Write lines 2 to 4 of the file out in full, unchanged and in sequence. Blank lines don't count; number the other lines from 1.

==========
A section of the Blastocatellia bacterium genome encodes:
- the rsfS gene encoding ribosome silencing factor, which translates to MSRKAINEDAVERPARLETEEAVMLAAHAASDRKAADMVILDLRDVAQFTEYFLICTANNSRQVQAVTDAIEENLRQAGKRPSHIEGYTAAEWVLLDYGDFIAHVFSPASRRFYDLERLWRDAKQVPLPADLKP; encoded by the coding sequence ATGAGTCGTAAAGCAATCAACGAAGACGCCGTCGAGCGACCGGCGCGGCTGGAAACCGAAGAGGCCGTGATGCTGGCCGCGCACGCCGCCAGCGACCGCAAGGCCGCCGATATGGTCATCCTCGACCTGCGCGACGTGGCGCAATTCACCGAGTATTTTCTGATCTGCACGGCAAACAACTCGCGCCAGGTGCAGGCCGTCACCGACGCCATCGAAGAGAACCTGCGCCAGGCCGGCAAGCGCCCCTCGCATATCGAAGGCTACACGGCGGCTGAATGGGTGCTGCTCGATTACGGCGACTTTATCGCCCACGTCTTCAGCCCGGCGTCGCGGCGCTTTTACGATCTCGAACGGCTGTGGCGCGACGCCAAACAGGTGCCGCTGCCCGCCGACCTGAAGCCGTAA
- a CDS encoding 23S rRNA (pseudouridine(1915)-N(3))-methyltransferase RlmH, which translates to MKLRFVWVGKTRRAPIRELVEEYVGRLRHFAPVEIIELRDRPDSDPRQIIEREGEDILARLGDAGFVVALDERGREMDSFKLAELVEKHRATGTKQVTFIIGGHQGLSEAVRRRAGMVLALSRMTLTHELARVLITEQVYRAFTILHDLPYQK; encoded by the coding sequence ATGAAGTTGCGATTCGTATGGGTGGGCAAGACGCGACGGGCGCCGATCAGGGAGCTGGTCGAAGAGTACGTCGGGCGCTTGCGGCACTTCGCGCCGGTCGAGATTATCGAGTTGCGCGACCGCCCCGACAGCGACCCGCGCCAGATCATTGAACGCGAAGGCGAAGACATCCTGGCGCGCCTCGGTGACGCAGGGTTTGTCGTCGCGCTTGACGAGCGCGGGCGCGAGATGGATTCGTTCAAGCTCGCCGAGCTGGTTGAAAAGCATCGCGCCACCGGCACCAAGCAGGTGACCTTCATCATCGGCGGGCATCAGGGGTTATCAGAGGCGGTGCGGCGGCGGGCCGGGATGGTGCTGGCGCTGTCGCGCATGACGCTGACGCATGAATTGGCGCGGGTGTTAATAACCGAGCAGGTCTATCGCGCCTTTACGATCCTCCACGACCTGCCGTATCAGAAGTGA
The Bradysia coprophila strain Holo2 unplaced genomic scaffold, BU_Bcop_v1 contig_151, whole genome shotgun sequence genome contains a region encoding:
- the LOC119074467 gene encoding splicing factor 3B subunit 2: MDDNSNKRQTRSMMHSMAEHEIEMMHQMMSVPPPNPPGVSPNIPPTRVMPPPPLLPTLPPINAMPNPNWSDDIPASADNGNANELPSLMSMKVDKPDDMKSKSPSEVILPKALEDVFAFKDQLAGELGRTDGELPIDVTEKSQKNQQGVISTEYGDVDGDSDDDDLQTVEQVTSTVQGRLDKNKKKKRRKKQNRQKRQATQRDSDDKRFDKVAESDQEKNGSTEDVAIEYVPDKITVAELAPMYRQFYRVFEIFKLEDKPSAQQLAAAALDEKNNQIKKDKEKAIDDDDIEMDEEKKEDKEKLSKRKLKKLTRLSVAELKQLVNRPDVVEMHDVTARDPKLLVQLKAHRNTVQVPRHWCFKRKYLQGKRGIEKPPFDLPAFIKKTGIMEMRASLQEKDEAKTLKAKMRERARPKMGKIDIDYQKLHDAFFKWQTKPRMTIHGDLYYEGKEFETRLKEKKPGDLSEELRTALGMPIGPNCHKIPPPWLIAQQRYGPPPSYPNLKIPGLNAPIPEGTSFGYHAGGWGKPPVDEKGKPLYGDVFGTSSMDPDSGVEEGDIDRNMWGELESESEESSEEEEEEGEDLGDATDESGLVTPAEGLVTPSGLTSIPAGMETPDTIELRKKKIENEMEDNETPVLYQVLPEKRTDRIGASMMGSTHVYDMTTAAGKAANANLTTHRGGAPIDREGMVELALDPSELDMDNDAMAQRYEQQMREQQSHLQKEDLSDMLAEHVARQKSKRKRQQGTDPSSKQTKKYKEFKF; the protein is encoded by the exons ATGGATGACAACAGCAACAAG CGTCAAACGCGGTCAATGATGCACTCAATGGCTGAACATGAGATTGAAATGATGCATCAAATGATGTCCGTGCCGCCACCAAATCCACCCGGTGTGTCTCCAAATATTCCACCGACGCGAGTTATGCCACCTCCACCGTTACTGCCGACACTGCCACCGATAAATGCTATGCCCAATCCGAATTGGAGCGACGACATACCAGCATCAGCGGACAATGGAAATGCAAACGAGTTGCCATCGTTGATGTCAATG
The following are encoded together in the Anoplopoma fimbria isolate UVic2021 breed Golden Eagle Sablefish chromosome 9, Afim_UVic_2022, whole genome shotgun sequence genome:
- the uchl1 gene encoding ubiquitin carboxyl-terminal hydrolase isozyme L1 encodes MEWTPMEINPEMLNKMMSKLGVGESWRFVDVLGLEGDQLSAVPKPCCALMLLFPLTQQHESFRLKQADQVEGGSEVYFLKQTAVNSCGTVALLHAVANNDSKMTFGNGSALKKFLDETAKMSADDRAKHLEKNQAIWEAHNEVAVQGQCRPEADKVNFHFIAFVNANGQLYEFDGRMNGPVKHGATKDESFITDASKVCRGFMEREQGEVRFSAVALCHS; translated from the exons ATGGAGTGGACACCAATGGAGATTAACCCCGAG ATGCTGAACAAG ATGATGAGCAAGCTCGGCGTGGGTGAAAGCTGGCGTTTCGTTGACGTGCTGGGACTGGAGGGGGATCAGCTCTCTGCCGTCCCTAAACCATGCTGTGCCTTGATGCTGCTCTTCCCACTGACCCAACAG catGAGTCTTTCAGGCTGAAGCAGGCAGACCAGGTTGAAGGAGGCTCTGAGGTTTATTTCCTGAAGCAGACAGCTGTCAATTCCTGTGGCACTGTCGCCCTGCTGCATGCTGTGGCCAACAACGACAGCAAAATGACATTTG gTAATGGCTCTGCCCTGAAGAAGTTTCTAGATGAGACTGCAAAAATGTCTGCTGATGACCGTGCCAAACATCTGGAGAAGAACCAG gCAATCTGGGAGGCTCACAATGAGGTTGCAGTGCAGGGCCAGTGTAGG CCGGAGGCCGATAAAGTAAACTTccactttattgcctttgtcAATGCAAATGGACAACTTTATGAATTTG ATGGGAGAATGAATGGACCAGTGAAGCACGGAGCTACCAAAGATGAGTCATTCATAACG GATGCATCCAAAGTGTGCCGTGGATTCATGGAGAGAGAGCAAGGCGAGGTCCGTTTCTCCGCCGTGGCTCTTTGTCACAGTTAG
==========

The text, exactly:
- the rsfS gene encoding ribosome silencing factor, which translates to MSRKAINEDAVERPARLETEEAVMLAAHAASDRKAADMVILDLRDVAQFTEYFLICTANNSRQVQAVTDAIEENLRQAGKRPSHIEGYTAAEWVLLDYGDFIAHVFSPASRRFYDLERLWRDAKQVPLPADLKP; encoded by the coding sequence ATGAGTCGTAAAGCAATCAACGAAGACGCCGTCGAGCGACCGGCGCGGCTGGAAACCGAAGAGGCCGTGATGCTGGCCGCGCACGCCGCCAGCGACCGCAAGGCCGCCGATATGGTCATCCTCGACCTGCGCGACGTGGCGCAATTCACCGAGTATTTTCTGATCTGCACGGCAAACAACTCGCGCCAGGTGCAGGCCGTCACCGACGCCATCGAAGAGAACCTGCGCCAGGCCGGCAAGCGCCCCTCGCATATCGAAGGCTACACGGCGGCTGAATGGGTGCTGCTCGATTACGGCGACTTTATCGCCCACGTCTTCAGCCCGGCGTCGCGGCGCTTTTACGATCTCGAACGGCTGTGGCGCGACGCCAAACAGGTGCCGCTGCCCGCCGACCTGAAGCCGTAA
- a CDS encoding 23S rRNA (pseudouridine(1915)-N(3))-methyltransferase RlmH, which translates to MKLRFVWVGKTRRAPIRELVEEYVGRLRHFAPVEIIELRDRPDSDPRQIIEREGEDILARLGDAGFVVALDERGREMDSFKLAELVEKHRATGTKQVTFIIGGHQGLSEAVRRRAGMVLALSRMTLTHELARVLITEQVYRAFTILHDLPYQK; encoded by the coding sequence ATGAAGTTGCGATTCGTATGGGTGGGCAAGACGCGACGGGCGCCGATCAGGGAGCTGGTCGAAGAGTACGTCGGGCGCTTGCGGCACTTCGCGCCGGTCGAGATTATCGAGTTGCGCGACCGCCCCGACAGCGACCCGCGCCAGATCATTGAACGCGAAGGCGAAGACATCCTGGCGCGCCTCGGTGACGCAGGGTTTGTCGTCGCGCTTGACGAGCGCGGGCGCGAGATGGATTCGTTCAAGCTCGCCGAGCTGGTTGAAAAGCATCGCGCCACCGGCACCAAGCAGGTGACCTTCATCATCGGCGGGCATCAGGGGTTATCAGAGGCGGTGCGGCGGCGGGCCGGGATGGTGCTGGCGCTGTCGCGCATGACGCTGACGCATGAATTGGCGCGGGTGTTAATAACCGAGCAGGTCTATCGCGCCTTTACGATCCTCCACGACCTGCCGTATCAGAAGTGA
The Bradysia coprophila strain Holo2 unplaced genomic scaffold, BU_Bcop_v1 contig_151, whole genome shotgun sequence genome contains a region encoding: